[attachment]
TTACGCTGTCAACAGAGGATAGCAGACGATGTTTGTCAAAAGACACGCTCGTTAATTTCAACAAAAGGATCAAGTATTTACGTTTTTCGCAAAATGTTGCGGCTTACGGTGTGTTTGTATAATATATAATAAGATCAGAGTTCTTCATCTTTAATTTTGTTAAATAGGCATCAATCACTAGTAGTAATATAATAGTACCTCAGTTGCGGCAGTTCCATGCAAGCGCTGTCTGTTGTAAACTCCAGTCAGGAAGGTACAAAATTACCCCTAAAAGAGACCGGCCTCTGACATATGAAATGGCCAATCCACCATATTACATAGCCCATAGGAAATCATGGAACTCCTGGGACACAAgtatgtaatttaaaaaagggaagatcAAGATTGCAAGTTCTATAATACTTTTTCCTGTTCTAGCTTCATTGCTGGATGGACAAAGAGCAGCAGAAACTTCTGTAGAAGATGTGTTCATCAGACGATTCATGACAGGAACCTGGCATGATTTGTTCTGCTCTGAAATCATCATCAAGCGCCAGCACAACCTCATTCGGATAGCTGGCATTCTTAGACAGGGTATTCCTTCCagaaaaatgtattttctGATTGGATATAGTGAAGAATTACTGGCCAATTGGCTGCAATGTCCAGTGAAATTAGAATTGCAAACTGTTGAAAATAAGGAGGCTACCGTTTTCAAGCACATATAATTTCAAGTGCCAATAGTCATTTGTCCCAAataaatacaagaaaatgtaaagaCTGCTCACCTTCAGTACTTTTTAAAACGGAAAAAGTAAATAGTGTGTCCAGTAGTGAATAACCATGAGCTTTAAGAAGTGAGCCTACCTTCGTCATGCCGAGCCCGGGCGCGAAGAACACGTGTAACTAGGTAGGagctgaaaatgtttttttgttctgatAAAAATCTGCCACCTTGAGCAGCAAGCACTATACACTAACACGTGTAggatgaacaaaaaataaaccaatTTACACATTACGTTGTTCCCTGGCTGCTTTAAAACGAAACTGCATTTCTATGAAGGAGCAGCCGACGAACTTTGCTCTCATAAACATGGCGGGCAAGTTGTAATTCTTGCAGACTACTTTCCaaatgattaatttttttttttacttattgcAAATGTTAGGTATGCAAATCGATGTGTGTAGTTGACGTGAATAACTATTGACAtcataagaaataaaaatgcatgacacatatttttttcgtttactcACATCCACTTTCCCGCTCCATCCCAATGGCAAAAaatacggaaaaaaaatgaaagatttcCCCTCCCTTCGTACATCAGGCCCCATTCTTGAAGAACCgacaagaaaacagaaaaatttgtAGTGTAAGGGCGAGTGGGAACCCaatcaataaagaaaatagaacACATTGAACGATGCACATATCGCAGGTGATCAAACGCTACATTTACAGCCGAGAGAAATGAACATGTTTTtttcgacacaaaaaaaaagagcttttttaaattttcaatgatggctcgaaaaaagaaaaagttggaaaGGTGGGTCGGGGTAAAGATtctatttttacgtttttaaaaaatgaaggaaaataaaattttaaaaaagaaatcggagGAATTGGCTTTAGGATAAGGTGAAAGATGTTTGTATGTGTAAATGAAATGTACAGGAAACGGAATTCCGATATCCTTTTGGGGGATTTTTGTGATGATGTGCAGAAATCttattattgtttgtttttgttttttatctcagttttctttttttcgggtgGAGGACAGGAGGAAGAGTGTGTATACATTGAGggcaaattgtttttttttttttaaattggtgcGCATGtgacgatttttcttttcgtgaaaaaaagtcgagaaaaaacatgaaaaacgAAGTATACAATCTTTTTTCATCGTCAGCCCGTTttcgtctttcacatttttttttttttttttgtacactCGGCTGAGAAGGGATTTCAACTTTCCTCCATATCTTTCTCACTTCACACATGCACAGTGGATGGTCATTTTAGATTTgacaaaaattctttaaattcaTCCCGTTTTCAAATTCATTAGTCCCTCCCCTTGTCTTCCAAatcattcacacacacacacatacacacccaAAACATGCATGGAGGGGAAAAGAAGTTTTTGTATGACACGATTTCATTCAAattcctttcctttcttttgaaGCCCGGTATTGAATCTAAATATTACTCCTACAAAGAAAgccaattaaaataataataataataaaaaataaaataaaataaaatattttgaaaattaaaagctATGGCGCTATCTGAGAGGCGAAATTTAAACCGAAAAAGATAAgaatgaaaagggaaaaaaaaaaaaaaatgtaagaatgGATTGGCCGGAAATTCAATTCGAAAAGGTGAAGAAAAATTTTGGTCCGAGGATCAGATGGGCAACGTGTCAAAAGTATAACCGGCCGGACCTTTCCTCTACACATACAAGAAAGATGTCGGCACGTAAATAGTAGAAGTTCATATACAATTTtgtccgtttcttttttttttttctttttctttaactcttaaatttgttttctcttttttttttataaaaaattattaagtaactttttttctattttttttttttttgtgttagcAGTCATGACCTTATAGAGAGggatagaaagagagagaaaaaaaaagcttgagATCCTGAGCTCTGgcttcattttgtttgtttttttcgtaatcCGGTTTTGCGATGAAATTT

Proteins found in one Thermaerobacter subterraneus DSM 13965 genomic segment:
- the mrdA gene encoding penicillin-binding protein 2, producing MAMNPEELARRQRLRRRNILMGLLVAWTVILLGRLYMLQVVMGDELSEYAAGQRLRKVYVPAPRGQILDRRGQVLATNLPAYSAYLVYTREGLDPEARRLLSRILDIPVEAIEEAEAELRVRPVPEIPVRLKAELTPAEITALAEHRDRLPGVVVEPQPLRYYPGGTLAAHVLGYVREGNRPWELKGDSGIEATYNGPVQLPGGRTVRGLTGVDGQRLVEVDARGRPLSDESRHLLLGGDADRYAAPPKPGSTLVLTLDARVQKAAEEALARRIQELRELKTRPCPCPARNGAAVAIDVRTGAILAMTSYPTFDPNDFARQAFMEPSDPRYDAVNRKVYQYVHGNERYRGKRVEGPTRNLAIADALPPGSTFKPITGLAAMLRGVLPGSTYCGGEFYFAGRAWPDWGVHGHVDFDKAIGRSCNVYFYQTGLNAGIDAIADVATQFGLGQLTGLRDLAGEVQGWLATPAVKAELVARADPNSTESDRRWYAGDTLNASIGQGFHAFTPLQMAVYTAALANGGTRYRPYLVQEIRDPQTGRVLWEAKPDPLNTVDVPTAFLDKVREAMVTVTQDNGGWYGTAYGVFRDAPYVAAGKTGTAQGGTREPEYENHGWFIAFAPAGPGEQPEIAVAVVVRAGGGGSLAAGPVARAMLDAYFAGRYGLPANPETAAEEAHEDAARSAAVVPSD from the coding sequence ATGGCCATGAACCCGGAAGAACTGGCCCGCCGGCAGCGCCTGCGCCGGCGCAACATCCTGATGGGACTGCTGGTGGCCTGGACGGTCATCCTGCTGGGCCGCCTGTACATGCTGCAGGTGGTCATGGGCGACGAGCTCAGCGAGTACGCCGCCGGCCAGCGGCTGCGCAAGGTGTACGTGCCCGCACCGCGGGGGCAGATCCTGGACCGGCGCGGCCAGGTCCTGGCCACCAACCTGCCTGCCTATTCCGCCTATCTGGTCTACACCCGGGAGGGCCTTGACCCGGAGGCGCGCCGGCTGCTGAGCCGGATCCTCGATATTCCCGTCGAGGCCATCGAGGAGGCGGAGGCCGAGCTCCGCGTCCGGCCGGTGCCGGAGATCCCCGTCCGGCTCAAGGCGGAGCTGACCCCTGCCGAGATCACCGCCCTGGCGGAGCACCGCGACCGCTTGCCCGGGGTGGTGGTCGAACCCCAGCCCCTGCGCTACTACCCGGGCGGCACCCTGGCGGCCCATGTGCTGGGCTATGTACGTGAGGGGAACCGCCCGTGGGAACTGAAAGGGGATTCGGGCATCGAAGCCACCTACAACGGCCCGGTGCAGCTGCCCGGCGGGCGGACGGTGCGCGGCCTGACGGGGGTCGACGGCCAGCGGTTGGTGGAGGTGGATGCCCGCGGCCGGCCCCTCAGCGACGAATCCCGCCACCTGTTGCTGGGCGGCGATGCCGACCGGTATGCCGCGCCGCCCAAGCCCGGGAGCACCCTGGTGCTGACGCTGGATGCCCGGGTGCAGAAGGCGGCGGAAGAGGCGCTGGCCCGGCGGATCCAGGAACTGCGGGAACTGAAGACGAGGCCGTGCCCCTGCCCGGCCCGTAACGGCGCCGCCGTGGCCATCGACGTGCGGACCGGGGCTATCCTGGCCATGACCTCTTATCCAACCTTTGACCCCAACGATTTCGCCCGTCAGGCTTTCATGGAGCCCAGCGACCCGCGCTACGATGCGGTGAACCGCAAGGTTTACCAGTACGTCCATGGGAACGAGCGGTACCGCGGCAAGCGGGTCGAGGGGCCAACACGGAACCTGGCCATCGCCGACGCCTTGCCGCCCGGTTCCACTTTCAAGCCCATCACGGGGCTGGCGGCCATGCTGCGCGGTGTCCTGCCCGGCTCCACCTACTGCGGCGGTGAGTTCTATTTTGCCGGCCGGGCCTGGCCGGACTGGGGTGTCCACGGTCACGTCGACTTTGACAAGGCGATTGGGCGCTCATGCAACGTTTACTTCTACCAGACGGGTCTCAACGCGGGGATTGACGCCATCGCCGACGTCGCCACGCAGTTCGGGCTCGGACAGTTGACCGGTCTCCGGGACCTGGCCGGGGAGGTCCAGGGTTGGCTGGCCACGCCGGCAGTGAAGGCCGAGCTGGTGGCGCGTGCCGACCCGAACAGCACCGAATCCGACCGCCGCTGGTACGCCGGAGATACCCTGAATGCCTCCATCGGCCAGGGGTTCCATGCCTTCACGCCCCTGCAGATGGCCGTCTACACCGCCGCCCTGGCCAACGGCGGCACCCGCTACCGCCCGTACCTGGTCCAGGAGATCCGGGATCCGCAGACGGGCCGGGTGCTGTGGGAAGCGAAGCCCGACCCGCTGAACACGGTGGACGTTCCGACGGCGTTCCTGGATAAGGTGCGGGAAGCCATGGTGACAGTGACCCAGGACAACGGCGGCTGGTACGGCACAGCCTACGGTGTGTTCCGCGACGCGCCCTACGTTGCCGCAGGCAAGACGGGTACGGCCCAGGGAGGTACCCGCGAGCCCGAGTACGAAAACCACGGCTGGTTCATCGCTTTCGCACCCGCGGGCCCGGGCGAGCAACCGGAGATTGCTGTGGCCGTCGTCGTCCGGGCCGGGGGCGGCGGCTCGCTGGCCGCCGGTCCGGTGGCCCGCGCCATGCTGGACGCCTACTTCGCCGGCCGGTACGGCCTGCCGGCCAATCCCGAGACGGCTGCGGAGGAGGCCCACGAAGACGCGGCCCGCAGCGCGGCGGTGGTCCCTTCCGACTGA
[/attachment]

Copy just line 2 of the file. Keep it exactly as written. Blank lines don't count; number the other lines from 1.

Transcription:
Proteins found in one Thermaerobacter subterraneus DSM 13965 genomic segment: